So what are the opportunities in Sociology and Criminology at Keele? Well, if you want to study Sociology, you might like to take our Masters in Research in Sociology, which offers ESRC-recognised research training with the chance of taking some advanced specialist modules in research-led fields. Sociology (with colleagues across Keele University) will shortly be advertising a Masters in Urban Futures (subject to University final approval, this course should be available from Autumn 2009 - please check back on this blog and the Sociology homepage for updates). Criminology also has a Masters' and Postgraduate Diploma in the Ethics of Policing and Criminal Justice, which is taught jointly with the Centre for Professional Ethics. This course is particularly useful for those already working in the areas of policing and criminal justice such as police and probation officers, magistrates etc, but applications are welcome from anyone with an interest in this field.

Often students take the MRes as a first step towards doing a Doctorate. PhD training is perhaps one of the most difficult but most rewarding postgraduate routes and if you've got a lot of dedication, a real niggling research question you'd like to solve (perhaps something you've been wondering in your dissertation but haven't been able to follow up...?) and you're prepared to work hard to apply for funding or help support yourself through it, you're probably the right person. You will need to work up a research proposal for a project you'd like to do, and be supervised by someone who is a specialist in that area or related area. Have a look at the research interests and specialist supervision areas of the Sociology group for a better idea of the fields we're interested in. You can also take a similar programme in Criminology and you can see the research interests and specialist supervision areas of the Criminology group here. A PhD is a route into a number of careers, notably professional social research in say Local Authorities, charities and thinktanks, an academic career in research and teaching, or as a 'career' researcher working on different and new projects.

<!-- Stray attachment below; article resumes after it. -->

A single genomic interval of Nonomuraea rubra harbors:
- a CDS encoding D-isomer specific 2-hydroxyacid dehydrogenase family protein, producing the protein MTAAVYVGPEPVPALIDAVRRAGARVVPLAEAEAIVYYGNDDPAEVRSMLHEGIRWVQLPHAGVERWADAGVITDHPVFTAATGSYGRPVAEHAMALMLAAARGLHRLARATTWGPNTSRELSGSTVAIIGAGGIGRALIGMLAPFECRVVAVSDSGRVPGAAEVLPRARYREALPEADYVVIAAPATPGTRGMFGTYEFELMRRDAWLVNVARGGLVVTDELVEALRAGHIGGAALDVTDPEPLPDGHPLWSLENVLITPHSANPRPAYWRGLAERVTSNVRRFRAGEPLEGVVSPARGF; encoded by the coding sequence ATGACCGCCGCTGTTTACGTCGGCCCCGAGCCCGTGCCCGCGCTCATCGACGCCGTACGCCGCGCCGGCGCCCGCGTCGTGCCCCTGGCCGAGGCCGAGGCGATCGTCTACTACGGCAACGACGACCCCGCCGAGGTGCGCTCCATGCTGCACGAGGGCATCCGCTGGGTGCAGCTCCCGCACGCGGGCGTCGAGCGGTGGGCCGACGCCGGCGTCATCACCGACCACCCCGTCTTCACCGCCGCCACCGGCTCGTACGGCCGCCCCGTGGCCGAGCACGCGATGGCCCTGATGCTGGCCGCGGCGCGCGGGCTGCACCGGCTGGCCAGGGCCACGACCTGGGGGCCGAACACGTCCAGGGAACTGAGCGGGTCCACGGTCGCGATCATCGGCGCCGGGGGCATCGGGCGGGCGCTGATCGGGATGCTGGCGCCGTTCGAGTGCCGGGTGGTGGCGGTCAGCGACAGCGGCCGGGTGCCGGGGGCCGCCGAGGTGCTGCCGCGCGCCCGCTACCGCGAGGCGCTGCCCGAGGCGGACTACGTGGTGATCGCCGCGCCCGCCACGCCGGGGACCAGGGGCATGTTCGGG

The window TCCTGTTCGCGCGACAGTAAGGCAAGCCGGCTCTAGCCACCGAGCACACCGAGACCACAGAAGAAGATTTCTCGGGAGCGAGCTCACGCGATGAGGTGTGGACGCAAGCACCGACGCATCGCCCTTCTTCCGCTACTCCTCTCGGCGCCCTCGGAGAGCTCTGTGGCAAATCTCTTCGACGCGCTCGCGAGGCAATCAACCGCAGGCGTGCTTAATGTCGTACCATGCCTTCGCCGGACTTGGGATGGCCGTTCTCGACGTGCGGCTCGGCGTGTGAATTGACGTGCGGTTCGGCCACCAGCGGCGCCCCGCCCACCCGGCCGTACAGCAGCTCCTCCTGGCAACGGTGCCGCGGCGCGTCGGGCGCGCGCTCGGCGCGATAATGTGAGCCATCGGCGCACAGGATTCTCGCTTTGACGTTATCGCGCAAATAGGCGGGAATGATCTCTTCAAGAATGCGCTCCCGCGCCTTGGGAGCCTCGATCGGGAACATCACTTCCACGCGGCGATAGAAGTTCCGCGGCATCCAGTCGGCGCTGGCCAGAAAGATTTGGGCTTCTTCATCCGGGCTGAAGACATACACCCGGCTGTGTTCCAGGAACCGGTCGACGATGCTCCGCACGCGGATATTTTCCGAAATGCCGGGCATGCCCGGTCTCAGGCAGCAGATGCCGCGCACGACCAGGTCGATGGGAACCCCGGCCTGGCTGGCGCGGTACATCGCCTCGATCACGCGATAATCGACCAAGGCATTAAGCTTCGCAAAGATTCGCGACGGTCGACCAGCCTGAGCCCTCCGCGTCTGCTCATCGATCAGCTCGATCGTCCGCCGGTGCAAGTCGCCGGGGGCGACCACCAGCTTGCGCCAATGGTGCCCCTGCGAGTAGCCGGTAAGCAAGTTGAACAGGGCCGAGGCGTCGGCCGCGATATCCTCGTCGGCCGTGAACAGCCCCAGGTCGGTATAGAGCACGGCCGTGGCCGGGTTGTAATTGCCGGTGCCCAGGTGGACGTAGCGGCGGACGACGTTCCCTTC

So why Keele? You might start by having a look at the previous blog entry about Keele's success in the recent Research Assessment Exercise, in which staff in Criminology and Sociology had their research rated Internationally Excellent. This blog also gives some reasons why Keele is a great place to study. We particularly welcome International students to Keele - there is a thriving International student community at Keele with visitors from around the world. You can find some information mostly intended for undergraduate International students here but much of it applies to postgraduates also.